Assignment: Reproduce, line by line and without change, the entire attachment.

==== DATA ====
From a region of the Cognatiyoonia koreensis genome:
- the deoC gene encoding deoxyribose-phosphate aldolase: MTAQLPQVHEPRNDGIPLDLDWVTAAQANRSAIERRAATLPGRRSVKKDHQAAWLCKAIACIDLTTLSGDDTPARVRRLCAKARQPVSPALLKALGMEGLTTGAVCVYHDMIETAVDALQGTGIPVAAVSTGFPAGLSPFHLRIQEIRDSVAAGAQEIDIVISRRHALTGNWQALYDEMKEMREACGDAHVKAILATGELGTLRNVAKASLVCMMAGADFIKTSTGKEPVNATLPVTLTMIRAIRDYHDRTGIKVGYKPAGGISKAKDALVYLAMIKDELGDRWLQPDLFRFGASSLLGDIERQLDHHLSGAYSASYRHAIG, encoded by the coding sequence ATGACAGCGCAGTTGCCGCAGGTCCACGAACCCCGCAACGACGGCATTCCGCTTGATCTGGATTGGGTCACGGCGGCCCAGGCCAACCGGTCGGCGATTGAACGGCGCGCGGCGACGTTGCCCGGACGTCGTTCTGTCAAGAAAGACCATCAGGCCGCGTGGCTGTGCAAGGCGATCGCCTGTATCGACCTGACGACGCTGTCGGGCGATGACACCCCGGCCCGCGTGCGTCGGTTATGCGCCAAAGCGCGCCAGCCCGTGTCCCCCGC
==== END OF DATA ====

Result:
From a region of the Cognatiyoonia koreensis genome:
- the deoC gene encoding deoxyribose-phosphate aldolase: MTAQLPQVHEPRNDGIPLDLDWVTAAQANRSAIERRAATLPGRRSVKKDHQAAWLCKAIACIDLTTLSGDDTPARVRRLCAKARQPVSPALLKALGMEGLTTGAVCVYHDMIETAVDALQGTGIPVAAVSTGFPAGLSPFHLRIQEIRDSVAAGAQEIDIVISRRHALTGNWQALYDEMKEMREACGDAHVKAILATGELGTLRNVAKASLVCMMAGADFIKTSTGKEPVNATLPVTLTMIRAIRDYHDRTGIKVGYKPAGGISKAKDALVYLAMIKDELGDRWLQPDLFRFGASSLLGDIERQLDHHLSGAYSASYRHAIG, encoded by the coding sequence ATGACAGCGCAGTTGCCGCAGGTCCACGAACCCCGCAACGACGGCATTCCGCTTGATCTGGATTGGGTCACGGCGGCCCAGGCCAACCGGTCGGCGATTGAACGGCGCGCGGCGACGTTGCCCGGACGTCGTTCTGTCAAGAAAGACCATCAGGCCGCGTGGCTGTGCAAGGCGATCGCCTGTATCGACCTGACGACGCTGTCGGGCGATGACACCCCGGCCCGCGTGCGTCGGTTATGCGCCAAAGCGCGCCAGCCCGTGTCCCCCGC